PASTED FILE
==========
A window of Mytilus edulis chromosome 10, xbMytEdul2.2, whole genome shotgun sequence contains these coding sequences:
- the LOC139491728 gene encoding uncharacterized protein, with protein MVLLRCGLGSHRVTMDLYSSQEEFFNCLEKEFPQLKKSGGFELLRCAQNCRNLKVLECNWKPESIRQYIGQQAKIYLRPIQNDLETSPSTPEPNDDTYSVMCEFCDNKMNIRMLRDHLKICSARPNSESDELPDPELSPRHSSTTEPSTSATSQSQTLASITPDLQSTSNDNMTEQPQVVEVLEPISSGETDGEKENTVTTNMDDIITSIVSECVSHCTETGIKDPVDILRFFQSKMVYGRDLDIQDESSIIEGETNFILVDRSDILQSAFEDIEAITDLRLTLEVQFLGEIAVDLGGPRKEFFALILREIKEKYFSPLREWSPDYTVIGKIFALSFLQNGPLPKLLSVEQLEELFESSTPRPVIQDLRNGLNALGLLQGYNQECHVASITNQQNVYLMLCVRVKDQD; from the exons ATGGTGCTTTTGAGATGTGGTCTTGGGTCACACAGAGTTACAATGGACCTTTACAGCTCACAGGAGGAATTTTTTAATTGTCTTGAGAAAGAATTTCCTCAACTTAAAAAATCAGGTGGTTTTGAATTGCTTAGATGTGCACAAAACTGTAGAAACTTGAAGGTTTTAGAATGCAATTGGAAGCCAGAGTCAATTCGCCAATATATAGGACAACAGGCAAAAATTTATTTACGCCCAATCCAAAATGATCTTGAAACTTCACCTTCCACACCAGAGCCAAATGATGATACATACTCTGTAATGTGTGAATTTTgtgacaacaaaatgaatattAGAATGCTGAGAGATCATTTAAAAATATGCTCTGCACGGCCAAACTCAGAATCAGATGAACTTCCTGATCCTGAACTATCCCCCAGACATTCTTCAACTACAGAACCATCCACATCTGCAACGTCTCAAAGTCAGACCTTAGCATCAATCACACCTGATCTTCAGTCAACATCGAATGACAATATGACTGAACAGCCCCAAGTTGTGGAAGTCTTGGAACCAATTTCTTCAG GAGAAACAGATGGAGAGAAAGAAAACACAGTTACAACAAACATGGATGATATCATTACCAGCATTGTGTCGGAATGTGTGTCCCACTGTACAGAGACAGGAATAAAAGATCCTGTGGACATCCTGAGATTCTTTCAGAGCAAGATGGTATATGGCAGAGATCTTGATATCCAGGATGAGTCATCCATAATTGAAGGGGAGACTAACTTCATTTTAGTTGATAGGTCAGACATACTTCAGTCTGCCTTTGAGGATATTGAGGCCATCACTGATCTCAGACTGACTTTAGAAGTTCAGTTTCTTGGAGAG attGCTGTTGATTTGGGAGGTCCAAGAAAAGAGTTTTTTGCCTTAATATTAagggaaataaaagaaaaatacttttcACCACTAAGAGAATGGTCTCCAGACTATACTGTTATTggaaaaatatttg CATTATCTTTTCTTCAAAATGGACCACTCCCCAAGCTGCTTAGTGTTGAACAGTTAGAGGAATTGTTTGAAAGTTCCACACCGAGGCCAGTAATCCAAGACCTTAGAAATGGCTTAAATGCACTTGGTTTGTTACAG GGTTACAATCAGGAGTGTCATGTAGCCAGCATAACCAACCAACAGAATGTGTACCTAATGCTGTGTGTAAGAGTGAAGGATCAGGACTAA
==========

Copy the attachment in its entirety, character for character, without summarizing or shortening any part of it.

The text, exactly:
A window of Mytilus edulis chromosome 10, xbMytEdul2.2, whole genome shotgun sequence contains these coding sequences:
- the LOC139491728 gene encoding uncharacterized protein, with protein MVLLRCGLGSHRVTMDLYSSQEEFFNCLEKEFPQLKKSGGFELLRCAQNCRNLKVLECNWKPESIRQYIGQQAKIYLRPIQNDLETSPSTPEPNDDTYSVMCEFCDNKMNIRMLRDHLKICSARPNSESDELPDPELSPRHSSTTEPSTSATSQSQTLASITPDLQSTSNDNMTEQPQVVEVLEPISSGETDGEKENTVTTNMDDIITSIVSECVSHCTETGIKDPVDILRFFQSKMVYGRDLDIQDESSIIEGETNFILVDRSDILQSAFEDIEAITDLRLTLEVQFLGEIAVDLGGPRKEFFALILREIKEKYFSPLREWSPDYTVIGKIFALSFLQNGPLPKLLSVEQLEELFESSTPRPVIQDLRNGLNALGLLQGYNQECHVASITNQQNVYLMLCVRVKDQD; from the exons ATGGTGCTTTTGAGATGTGGTCTTGGGTCACACAGAGTTACAATGGACCTTTACAGCTCACAGGAGGAATTTTTTAATTGTCTTGAGAAAGAATTTCCTCAACTTAAAAAATCAGGTGGTTTTGAATTGCTTAGATGTGCACAAAACTGTAGAAACTTGAAGGTTTTAGAATGCAATTGGAAGCCAGAGTCAATTCGCCAATATATAGGACAACAGGCAAAAATTTATTTACGCCCAATCCAAAATGATCTTGAAACTTCACCTTCCACACCAGAGCCAAATGATGATACATACTCTGTAATGTGTGAATTTTgtgacaacaaaatgaatattAGAATGCTGAGAGATCATTTAAAAATATGCTCTGCACGGCCAAACTCAGAATCAGATGAACTTCCTGATCCTGAACTATCCCCCAGACATTCTTCAACTACAGAACCATCCACATCTGCAACGTCTCAAAGTCAGACCTTAGCATCAATCACACCTGATCTTCAGTCAACATCGAATGACAATATGACTGAACAGCCCCAAGTTGTGGAAGTCTTGGAACCAATTTCTTCAG GAGAAACAGATGGAGAGAAAGAAAACACAGTTACAACAAACATGGATGATATCATTACCAGCATTGTGTCGGAATGTGTGTCCCACTGTACAGAGACAGGAATAAAAGATCCTGTGGACATCCTGAGATTCTTTCAGAGCAAGATGGTATATGGCAGAGATCTTGATATCCAGGATGAGTCATCCATAATTGAAGGGGAGACTAACTTCATTTTAGTTGATAGGTCAGACATACTTCAGTCTGCCTTTGAGGATATTGAGGCCATCACTGATCTCAGACTGACTTTAGAAGTTCAGTTTCTTGGAGAG attGCTGTTGATTTGGGAGGTCCAAGAAAAGAGTTTTTTGCCTTAATATTAagggaaataaaagaaaaatacttttcACCACTAAGAGAATGGTCTCCAGACTATACTGTTATTggaaaaatatttg CATTATCTTTTCTTCAAAATGGACCACTCCCCAAGCTGCTTAGTGTTGAACAGTTAGAGGAATTGTTTGAAAGTTCCACACCGAGGCCAGTAATCCAAGACCTTAGAAATGGCTTAAATGCACTTGGTTTGTTACAG GGTTACAATCAGGAGTGTCATGTAGCCAGCATAACCAACCAACAGAATGTGTACCTAATGCTGTGTGTAAGAGTGAAGGATCAGGACTAA